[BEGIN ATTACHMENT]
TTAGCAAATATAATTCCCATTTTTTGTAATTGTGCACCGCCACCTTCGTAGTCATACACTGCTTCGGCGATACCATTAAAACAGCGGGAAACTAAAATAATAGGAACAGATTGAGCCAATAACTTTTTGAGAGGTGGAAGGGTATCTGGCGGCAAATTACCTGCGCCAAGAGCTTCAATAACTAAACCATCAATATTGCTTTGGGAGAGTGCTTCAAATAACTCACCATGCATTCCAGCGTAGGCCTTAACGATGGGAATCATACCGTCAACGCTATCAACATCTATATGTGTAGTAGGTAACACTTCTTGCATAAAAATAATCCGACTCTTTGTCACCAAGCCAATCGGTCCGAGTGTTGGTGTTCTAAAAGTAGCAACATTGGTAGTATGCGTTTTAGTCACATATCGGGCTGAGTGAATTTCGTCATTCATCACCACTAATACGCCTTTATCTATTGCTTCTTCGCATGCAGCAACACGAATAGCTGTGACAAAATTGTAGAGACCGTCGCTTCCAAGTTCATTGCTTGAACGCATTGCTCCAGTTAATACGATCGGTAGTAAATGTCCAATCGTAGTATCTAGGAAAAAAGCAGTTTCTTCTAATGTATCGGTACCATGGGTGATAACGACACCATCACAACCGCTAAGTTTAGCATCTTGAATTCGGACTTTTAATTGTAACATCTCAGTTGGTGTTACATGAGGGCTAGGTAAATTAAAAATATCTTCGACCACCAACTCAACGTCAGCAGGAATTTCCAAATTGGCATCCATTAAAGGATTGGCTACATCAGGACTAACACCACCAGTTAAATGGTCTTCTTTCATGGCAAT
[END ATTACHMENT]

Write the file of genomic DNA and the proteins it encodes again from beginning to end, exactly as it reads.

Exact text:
TTAGCAAATATAATTCCCATTTTTTGTAATTGTGCACCGCCACCTTCGTAGTCATACACTGCTTCGGCGATACCATTAAAACAGCGGGAAACTAAAATAATAGGAACAGATTGAGCCAATAACTTTTTGAGAGGTGGAAGGGTATCTGGCGGCAAATTACCTGCGCCAAGAGCTTCAATAACTAAACCATCAATATTGCTTTGGGAGAGTGCTTCAAATAACTCACCATGCATTCCAGCGTAGGCCTTAACGATGGGAATCATACCGTCAACGCTATCAACATCTATATGTGTAGTAGGTAACACTTCTTGCATAAAAATAATCCGACTCTTTGTCACCAAGCCAATCGGTCCGAGTGTTGGTGTTCTAAAAGTAGCAACATTGGTAGTATGCGTTTTAGTCACATATCGGGCTGAGTGAATTTCGTCATTCATCACCACTAATACGCCTTTATCTATTGCTTCTTCGCATGCAGCAACACGAATAGCTGTGACAAAATTGTAGAGACCGTCGCTTCCAAGTTCATTGCTTGAACGCATTGCTCCAGTTAATACGATCGGTAGTAAATGTCCAATCGTAGTATCTAGGAAAAAAGCAGTTTCTTCTAATGTATCGGTACCATGGGTGATAACGACACCATCACAACCGCTAAGTTTAGCATCTTGAATTCGGACTTTTAATTGTAACATCTCAGTTGGTGTTACATGAGGGCTAGGTAAATTAAAAATATCTTCGACCACCAACTCAACGTCAGCAGGAATTTCCAAATTGGCATCCATTAAAGGATTGGCTACATCAGGACTAACACCACCAGTTAAATGGTCTTCTTTCATGGCAAT